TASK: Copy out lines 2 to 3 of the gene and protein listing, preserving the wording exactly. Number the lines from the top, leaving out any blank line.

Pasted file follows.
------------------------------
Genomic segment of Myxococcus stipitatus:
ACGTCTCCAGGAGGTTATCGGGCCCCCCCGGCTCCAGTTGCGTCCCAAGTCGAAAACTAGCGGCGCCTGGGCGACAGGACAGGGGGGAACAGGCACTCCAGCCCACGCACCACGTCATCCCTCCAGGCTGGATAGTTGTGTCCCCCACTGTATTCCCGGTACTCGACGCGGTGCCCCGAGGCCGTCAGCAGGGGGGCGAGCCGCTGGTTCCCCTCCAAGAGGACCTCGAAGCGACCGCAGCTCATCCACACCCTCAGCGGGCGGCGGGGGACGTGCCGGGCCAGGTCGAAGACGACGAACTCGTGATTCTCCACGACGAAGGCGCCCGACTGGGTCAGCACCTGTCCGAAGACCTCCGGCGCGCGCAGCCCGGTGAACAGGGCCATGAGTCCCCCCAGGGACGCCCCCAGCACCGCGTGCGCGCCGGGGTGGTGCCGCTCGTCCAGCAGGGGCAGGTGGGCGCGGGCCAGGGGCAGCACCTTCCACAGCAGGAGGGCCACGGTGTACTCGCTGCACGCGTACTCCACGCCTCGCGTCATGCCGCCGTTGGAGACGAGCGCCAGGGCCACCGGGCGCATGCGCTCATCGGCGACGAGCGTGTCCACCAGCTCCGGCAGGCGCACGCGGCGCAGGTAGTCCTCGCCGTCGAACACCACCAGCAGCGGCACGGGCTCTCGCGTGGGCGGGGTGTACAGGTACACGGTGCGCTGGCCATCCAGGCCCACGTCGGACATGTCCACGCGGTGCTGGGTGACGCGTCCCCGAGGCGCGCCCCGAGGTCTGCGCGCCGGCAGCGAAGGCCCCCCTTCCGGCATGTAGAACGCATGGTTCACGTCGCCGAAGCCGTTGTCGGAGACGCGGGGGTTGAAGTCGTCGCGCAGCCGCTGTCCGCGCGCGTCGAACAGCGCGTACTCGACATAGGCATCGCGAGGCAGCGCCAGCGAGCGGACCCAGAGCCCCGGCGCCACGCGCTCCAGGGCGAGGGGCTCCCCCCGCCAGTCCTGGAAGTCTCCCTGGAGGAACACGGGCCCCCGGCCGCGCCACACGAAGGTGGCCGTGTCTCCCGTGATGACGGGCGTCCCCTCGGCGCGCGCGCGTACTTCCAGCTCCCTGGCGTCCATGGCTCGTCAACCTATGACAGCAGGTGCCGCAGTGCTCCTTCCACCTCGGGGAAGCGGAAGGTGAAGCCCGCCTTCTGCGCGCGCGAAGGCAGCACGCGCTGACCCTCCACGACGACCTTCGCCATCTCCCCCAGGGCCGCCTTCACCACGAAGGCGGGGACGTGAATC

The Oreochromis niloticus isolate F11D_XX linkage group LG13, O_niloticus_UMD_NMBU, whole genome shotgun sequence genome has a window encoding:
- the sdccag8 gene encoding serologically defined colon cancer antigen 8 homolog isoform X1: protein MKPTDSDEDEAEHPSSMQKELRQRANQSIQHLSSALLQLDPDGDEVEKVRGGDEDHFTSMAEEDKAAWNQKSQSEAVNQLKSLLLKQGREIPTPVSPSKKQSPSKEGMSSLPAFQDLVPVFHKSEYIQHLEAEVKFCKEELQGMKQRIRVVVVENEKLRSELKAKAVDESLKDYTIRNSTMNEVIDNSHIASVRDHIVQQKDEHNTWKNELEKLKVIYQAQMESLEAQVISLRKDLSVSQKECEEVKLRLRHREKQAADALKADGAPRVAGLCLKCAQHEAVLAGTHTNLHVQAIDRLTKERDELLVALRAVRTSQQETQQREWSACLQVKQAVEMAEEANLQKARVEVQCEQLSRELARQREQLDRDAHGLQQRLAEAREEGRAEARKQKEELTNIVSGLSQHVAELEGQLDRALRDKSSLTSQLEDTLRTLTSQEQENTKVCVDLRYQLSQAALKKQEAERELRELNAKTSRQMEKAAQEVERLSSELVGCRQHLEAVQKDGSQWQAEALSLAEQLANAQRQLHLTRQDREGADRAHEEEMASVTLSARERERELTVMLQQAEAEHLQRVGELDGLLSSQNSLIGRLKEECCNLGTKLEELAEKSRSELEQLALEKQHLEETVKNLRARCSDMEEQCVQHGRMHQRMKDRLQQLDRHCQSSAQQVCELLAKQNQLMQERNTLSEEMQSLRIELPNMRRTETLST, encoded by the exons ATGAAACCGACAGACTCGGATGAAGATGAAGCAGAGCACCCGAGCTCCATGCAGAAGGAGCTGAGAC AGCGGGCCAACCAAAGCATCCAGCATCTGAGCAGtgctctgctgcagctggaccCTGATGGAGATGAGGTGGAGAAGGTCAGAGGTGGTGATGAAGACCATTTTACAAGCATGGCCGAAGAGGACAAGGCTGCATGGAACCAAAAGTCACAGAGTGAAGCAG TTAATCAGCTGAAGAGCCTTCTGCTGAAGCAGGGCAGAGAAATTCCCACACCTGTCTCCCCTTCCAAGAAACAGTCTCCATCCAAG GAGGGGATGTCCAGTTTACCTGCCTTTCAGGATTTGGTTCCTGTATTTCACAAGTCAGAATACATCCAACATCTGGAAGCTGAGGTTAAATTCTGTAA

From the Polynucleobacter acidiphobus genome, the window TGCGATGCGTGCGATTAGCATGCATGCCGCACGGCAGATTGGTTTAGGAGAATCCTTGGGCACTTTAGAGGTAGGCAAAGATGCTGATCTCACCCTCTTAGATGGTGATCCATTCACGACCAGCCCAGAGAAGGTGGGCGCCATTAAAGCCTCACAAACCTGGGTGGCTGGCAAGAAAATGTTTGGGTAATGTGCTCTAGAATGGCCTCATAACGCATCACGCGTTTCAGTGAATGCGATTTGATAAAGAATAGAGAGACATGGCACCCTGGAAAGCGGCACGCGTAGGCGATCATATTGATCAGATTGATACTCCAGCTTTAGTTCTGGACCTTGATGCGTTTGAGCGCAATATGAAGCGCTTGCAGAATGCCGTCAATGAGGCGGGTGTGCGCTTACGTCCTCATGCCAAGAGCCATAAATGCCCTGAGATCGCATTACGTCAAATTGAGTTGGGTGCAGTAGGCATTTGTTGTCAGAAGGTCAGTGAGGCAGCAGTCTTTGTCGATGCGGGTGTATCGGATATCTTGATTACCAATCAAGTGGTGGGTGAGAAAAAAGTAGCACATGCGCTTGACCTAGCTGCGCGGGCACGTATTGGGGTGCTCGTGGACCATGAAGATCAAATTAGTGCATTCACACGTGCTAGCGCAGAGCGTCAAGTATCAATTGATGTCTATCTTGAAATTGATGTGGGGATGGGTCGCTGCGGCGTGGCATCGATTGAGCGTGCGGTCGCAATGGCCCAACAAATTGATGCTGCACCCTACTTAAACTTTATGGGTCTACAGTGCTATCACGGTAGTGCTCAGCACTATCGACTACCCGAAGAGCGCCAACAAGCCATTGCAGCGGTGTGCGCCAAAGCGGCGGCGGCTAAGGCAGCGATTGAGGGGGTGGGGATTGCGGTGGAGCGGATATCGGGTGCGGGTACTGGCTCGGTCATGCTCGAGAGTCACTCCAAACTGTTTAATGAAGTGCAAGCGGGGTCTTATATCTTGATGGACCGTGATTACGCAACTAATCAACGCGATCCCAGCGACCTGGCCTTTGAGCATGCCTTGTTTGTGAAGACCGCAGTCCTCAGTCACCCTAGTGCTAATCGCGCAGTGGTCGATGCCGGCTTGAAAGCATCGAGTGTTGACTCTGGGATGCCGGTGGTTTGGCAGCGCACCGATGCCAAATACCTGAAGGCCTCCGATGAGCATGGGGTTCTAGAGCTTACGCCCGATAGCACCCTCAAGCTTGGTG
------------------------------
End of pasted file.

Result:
ACGTCTCCAGGAGGTTATCGGGCCCCCCCGGCTCCAGTTGCGTCCCAAGTCGAAAACTAGCGGCGCCTGGGCGACAGGACAGGGGGGAACAGGCACTCCAGCCCACGCACCACGTCATCCCTCCAGGCTGGATAGTTGTGTCCCCCACTGTATTCCCGGTACTCGACGCGGTGCCCCGAGGCCGTCAGCAGGGGGGCGAGCCGCTGGTTCCCCTCCAAGAGGACCTCGAAGCGACCGCAGCTCATCCACACCCTCAGCGGGCGGCGGGGGACGTGCCGGGCCAGGTCGAAGACGACGAACTCGTGATTCTCCACGACGAAGGCGCCCGACTGGGTCAGCACCTGTCCGAAGACCTCCGGCGCGCGCAGCCCGGTGAACAGGGCCATGAGTCCCCCCAGGGACGCCCCCAGCACCGCGTGCGCGCCGGGGTGGTGCCGCTCGTCCAGCAGGGGCAGGTGGGCGCGGGCCAGGGGCAGCACCTTCCACAGCAGGAGGGCCACGGTGTACTCGCTGCACGCGTACTCCACGCCTCGCGTCATGCCGCCGTTGGAGACGAGCGCCAGGGCCACCGGGCGCATGCGCTCATCGGCGACGAGCGTGTCCACCAGCTCCGGCAGGCGCACGCGGCGCAGGTAGTCCTCGCCGTCGAACACCACCAGCAGCGGCACGGGCTCTCGCGTGGGCGGGGTGTACAGGTACACGGTGCGCTGGCCATCCAGGCCCACGTCGGACATGTCCACGCGGTGCTGGGTGACGCGTCCCCGAGGCGCGCCCCGAGGTCTGCGCGCCGGCAGCGAAGGCCCCCCTTCCGGCATGTAGAACGCATGGTTCACGTCGCCGAAGCCGTTGTCGGAGACGCGGGGGTTGAAGTCGTCGCGCAGCCGCTGTCCGCGCGCGTCGAACAGCGCGTACTCGACATAGGCATCGCGAGGCAGCGCCAGCGAGCGGACCCAGAGCCCCGGCGCCACGCGCTCCAGGGCGAGGGGCTCCCCCCGCCAGTCCTGGAAGTCTCCCTGGAGGAACACGGGCCCCCGGCCGCGCCACACGAAGGTGGCCGTGTCTCCCGTGATGACGGGCGTCCCCTCGGCGCGCGCGCGTACTTCCAGCTCCCTGGCGTCCATGGCTCGTCAACCTATGACAGCAGGTGCCGCAGTGCTCCTTCCACCTCGGGGAAGCGGAAGGTGAAGCCCGCCTTCTGCGCGCGCGAAGGCAGCACGCGCTGACCCTCCACGACGACCTTCGCCATCTCCCCCAGGGCCGCCTTCACCACGAAGGCGGGGACGTGAATC

The Oreochromis niloticus isolate F11D_XX linkage group LG13, O_niloticus_UMD_NMBU, whole genome shotgun sequence genome has a window encoding: